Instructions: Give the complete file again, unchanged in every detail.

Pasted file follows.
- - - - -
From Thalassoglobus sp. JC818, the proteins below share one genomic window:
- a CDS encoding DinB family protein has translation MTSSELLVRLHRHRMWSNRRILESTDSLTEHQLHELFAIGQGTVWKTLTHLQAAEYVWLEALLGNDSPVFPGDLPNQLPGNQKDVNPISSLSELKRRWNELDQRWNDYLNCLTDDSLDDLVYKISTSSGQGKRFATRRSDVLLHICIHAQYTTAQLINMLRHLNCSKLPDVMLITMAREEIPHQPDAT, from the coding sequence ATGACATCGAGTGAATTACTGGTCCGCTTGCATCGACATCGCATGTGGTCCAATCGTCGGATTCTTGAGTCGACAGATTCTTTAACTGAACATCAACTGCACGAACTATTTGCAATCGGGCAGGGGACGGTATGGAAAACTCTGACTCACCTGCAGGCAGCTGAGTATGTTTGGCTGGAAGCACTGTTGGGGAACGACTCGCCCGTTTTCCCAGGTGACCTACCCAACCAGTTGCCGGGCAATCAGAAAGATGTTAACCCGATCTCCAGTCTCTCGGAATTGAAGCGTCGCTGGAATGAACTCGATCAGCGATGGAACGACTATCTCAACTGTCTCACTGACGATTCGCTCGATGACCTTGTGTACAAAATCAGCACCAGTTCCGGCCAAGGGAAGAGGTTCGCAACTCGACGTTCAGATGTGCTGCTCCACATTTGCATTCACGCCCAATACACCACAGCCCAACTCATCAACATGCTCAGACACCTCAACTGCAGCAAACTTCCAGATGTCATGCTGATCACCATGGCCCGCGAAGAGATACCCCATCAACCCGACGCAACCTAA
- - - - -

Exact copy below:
From Thalassoglobus sp. JC818, the proteins below share one genomic window:
- a CDS encoding DinB family protein has translation MTSSELLVRLHRHRMWSNRRILESTDSLTEHQLHELFAIGQGTVWKTLTHLQAAEYVWLEALLGNDSPVFPGDLPNQLPGNQKDVNPISSLSELKRRWNELDQRWNDYLNCLTDDSLDDLVYKISTSSGQGKRFATRRSDVLLHICIHAQYTTAQLINMLRHLNCSKLPDVMLITMAREEIPHQPDAT, from the coding sequence ATGACATCGAGTGAATTACTGGTCCGCTTGCATCGACATCGCATGTGGTCCAATCGTCGGATTCTTGAGTCGACAGATTCTTTAACTGAACATCAACTGCACGAACTATTTGCAATCGGGCAGGGGACGGTATGGAAAACTCTGACTCACCTGCAGGCAGCTGAGTATGTTTGGCTGGAAGCACTGTTGGGGAACGACTCGCCCGTTTTCCCAGGTGACCTACCCAACCAGTTGCCGGGCAATCAGAAAGATGTTAACCCGATCTCCAGTCTCTCGGAATTGAAGCGTCGCTGGAATGAACTCGATCAGCGATGGAACGACTATCTCAACTGTCTCACTGACGATTCGCTCGATGACCTTGTGTACAAAATCAGCACCAGTTCCGGCCAAGGGAAGAGGTTCGCAACTCGACGTTCAGATGTGCTGCTCCACATTTGCATTCACGCCCAATACACCACAGCCCAACTCATCAACATGCTCAGACACCTCAACTGCAGCAAACTTCCAGATGTCATGCTGATCACCATGGCCCGCGAAGAGATACCCCATCAACCCGACGCAACCTAA